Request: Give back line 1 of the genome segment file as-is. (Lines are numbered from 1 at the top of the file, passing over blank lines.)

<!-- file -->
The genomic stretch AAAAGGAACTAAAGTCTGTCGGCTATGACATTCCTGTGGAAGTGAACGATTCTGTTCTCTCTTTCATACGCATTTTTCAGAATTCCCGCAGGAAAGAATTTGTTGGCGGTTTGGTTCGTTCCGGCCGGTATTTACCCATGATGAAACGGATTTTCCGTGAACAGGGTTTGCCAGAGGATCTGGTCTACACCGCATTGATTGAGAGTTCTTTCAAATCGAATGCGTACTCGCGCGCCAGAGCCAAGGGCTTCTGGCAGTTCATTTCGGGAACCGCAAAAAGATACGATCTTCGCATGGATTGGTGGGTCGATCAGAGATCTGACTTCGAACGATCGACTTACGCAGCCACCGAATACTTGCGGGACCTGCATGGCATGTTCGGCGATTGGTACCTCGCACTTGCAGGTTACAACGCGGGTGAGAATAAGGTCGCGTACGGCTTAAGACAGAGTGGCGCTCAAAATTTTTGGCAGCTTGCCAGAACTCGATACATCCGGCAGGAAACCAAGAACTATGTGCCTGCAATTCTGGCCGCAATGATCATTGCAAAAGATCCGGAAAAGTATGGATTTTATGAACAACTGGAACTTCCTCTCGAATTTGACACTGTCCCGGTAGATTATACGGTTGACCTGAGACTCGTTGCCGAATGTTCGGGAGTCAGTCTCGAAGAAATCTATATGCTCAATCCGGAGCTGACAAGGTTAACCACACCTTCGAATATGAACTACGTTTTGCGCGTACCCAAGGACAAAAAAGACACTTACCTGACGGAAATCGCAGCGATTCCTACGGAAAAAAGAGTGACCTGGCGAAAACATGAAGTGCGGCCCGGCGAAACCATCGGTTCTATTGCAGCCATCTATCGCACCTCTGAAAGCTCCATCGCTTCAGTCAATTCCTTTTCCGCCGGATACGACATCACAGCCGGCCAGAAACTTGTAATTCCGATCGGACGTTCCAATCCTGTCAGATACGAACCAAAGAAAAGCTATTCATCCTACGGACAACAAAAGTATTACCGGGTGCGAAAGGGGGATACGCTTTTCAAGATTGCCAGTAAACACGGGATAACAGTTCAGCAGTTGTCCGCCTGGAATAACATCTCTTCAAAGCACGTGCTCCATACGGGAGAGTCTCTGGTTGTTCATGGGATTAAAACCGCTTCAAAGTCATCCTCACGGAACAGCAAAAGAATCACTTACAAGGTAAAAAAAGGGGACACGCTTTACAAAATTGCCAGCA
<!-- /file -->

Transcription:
The genomic stretch AAAAGGAACTAAAGTCTGTCGGCTATGACATTCCTGTGGAAGTGAACGATTCTGTTCTCTCTTTCATACGCATTTTTCAGAATTCCCGCAGGAAAGAATTTGTTGGCGGTTTGGTTCGTTCCGGCCGGTATTTACCCATGATGAAACGGATTTTCCGTGAACAGGGTTTGCCAGAGGATCTGGTCTACACCGCATTGATTGAGAGTTCTTTCAAATCGAATGCGTACTCGCGCGCCAGAGCCAAGGGCTTCTGGCAGTTCATTTCGGGAACCGCAAAAAGATACGATCTTCGCATGGATTGGTGGGTCGATCAGAGATCTGACTTCGAACGATCGACTTACGCAGCCACCGAATACTTGCGGGACCTGCATGGCATGTTCGGCGATTGGTACCTCGCACTTGCAGGTTACAACGCGGGTGAGAATAAGGTCGCGTACGGCTTAAGACAGAGTGGCGCTCAAAATTTTTGGCAGCTTGCCAGAACTCGATACATCCGGCAGGAAACCAAGAACTATGTGCCTGCAATTCTGGCCGCAATGATCATTGCAAAAGATCCGGAAAAGTATGGATTTTATGAACAACTGGAACTTCCTCTCGAATTTGACACTGTCCCGGTAGATTATACGGTTGACCTGAGACTCGTTGCCGAATGTTCGGGAGTCAGTCTCGAAGAAATCTATATGCTCAATCCGGAGCTGACAAGGTTAACCACACCTTCGAATATGAACTACGTTTTGCGCGTACCCAAGGACAAAAAAGACACTTACCTGACGGAAATCGCAGCGATTCCTACGGAAAAAAGAGTGACCTGGCGAAAACATGAAGTGCGGCCCGGCGAAACCATCGGTTCTATTGCAGCCATCTATCGCACCTCTGAAAGCTCCATCGCTTCAGTCAATTCCTTTTCCGCCGGATACGACATCACAGCCGGCCAGAAACTTGTAATTCCGATCGGACGTTCCAATCCTGTCAGATACGAACCAAAGAAAAGCTATTCATCCTACGGACAACAAAAGTATTACCGGGTGCGAAAGGGGGATACGCTTTTCAAGATTGCCAGTAAACACGGGATAACAGTTCAGCAGTTGTCCGCCTGGAATAACATCTCTTCAAAGCACGTGCTCCATACGGGAGAGTCTCTGGTTGTTCATGGGATTAAAACCGCTTCAAAGTCATCCTCACGGAACAGCAAAAGAATCACTTACAAGGTAAAAAAAGGGGACACGCTTTACAAAATTGCCAGCA